Amid the heat, dust and despair, schools across drought-stricken NSW are serving as an “oasis” for their local communities.
While livelihoods on the land in the worst affected regions may be at a low ebb — with many families making the heartbreaking decision to up and leave — regional schools are proving to be a hub of hope, both in and out of the school grounds.
From providing laundry and shower facilities — for students whose families have little or no water other than for drinking — to serving a welcome breakfast, public schools and their teachers have been lightening the load in their communities.
That “lightening” — and raising of morale — can also come from unusual quarters.
Agriculture teacher Adam Macrae at Coonamble High School is one of the diehards. He has seen the shire have one good cropping season in the past six. In 2016, rains were good enough for the school farm to grow 1000 square bales of barley hay for its cattle program. That feed ran out a couple of weeks ago.
The school’s ag program has a rich vein of success in breeding beef cattle for show, despite the fact its herd has had to be halved and variously agisted over the past three years to maintain the stock and bloodline program.
The program and its students have won many awards at the bigger Brisbane and Sydney Royal exhibitions, but a recent honour at a smaller show had resonance considering the current state of affairs in Coonamble.
Mr Macrae took a contingent of 16 students and steers to Scone for a livestock show and came home with ribbons — a third, two seconds and a first — for their entries.
“A parent who hosts the cows from the Speckle Park [breeding] bull, he’s one of the parents that volunteered to come on these excursions and he was able to be there and watch those cattle win in the ring,” Mr Macrae said.
“He had those cows on his place, and their mothers, and asked for nothing [in costs]. So that was, despite being dry here, a little bit of joy in his life, and obviously for the rest of the team.
“That joy kind of spreads out when we communicate it with the rest of the school and the community,” he added.
It’s a difficult row to hoe, but the sense of resilience in the community is what is keeping the Coonamble folk positive, even though the shire falls within the “intense drought” category as gauged by the Department of Primary Industries.
Federation is aware of other schools putting in the hard yards. A central school deep in the dry zone of the Northern Tablelands has had to completely de-stock its agricultural program over concerns for the welfare of the animals. But there are other concerns.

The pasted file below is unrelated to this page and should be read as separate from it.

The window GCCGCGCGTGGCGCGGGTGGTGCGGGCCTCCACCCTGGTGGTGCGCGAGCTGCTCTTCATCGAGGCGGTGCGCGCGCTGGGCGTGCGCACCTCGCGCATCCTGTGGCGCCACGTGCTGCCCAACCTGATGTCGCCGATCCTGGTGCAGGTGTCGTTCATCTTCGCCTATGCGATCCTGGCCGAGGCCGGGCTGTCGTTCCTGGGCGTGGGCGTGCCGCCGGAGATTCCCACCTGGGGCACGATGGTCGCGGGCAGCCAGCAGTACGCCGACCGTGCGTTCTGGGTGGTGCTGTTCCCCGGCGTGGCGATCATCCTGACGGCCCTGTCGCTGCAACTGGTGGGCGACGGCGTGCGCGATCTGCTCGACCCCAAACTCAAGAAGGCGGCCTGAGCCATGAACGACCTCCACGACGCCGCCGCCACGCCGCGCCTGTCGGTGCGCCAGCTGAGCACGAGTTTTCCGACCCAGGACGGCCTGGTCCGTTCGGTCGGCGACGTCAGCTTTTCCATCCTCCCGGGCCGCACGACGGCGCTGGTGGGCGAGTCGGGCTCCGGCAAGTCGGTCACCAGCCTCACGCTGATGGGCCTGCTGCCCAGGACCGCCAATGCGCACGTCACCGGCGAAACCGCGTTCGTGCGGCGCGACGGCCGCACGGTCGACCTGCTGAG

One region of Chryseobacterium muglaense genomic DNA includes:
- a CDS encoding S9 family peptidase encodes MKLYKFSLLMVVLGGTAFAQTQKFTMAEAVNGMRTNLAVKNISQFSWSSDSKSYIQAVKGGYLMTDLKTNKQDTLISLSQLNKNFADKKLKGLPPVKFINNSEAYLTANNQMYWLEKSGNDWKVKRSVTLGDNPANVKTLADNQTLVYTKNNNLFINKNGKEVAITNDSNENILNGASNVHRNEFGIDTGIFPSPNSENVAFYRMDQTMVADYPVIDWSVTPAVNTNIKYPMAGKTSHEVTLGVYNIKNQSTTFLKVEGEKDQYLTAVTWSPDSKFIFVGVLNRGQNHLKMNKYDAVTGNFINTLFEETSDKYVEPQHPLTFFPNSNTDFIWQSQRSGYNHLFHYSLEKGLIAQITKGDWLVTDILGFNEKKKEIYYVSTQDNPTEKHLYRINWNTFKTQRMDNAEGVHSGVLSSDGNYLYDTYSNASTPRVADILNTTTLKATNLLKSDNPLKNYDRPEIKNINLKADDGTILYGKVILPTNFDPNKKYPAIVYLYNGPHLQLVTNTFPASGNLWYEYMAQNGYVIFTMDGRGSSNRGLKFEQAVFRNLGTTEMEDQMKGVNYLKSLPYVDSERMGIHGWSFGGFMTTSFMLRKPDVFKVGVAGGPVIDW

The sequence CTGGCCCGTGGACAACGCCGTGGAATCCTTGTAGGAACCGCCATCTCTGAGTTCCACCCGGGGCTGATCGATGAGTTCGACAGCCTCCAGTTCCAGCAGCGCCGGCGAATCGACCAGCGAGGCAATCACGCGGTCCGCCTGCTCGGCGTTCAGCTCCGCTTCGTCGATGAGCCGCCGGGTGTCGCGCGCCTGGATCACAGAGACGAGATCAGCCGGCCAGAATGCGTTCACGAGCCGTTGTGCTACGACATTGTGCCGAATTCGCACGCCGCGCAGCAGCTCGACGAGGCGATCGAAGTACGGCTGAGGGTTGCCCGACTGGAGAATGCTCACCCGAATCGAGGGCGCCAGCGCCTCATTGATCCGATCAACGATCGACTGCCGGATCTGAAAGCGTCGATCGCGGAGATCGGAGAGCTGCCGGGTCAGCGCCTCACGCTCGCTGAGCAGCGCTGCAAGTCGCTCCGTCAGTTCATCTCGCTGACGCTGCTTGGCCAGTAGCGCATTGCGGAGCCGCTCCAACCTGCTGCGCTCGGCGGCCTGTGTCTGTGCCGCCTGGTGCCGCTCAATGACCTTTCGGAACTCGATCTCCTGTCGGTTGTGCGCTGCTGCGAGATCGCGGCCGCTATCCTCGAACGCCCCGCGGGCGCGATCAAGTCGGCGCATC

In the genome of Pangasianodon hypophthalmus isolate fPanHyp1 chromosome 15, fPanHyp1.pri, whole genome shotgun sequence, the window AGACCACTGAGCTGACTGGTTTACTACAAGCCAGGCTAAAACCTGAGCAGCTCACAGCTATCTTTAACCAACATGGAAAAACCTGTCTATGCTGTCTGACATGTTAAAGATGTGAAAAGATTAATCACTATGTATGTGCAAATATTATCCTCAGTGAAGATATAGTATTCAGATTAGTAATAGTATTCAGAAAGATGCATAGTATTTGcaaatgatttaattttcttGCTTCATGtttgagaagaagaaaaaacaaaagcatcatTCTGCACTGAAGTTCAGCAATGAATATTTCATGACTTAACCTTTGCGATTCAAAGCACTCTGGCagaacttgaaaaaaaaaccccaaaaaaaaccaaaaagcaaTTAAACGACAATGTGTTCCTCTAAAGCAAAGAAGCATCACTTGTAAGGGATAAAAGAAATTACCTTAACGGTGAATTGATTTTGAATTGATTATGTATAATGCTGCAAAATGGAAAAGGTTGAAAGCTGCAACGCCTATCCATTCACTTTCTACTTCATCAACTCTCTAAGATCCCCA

“The mental health of students has deteriorated and consequently counselling needs have increased,” a Federation Representative from another drought-affected school in the state told Education.
“However no adequate provision for a school counsellor is available from the Department.
“The school has resorted to using the services of a counselling provider once a week on campus.
“Mandatory reports have doubled at the school this year in respect of student wellbeing/ self-harm incidents. The mental health toll of the drought on farming families is harming children who suffer as their family circumstances deteriorate.”
However, Mr Macrae credits affected communities with a high level of cooperation and adaptation. In his area people have been making fodder and agistment available at low or no cost and offering their labour for free to aid the school’s program.
“The kids are really resilient,” he said.
He was on the ABC Country Hour with two of his students who were asked whether the drought they had seen in their lives had put them off wanting to work in the agricultural industry. “[A student said] ‘Well, I’ve also seen it pretty good too, and I love it … This thing won’t last forever and times will be good again’.
“I think people are pretty resilient out here because we’re used to dealing with it and we’ve set up our businesses to be able to continue and poke along and mark time.
“Even though it’s frustrating and it does wear you a bit, I think people are generally able to do that. But again as this thing develops, we’re starting to look at summer now with no real forecast of a decent change in [weather] pattern.
“Every season that we have to put in, it’s having an impact on people for sure.”
— Scott Coomber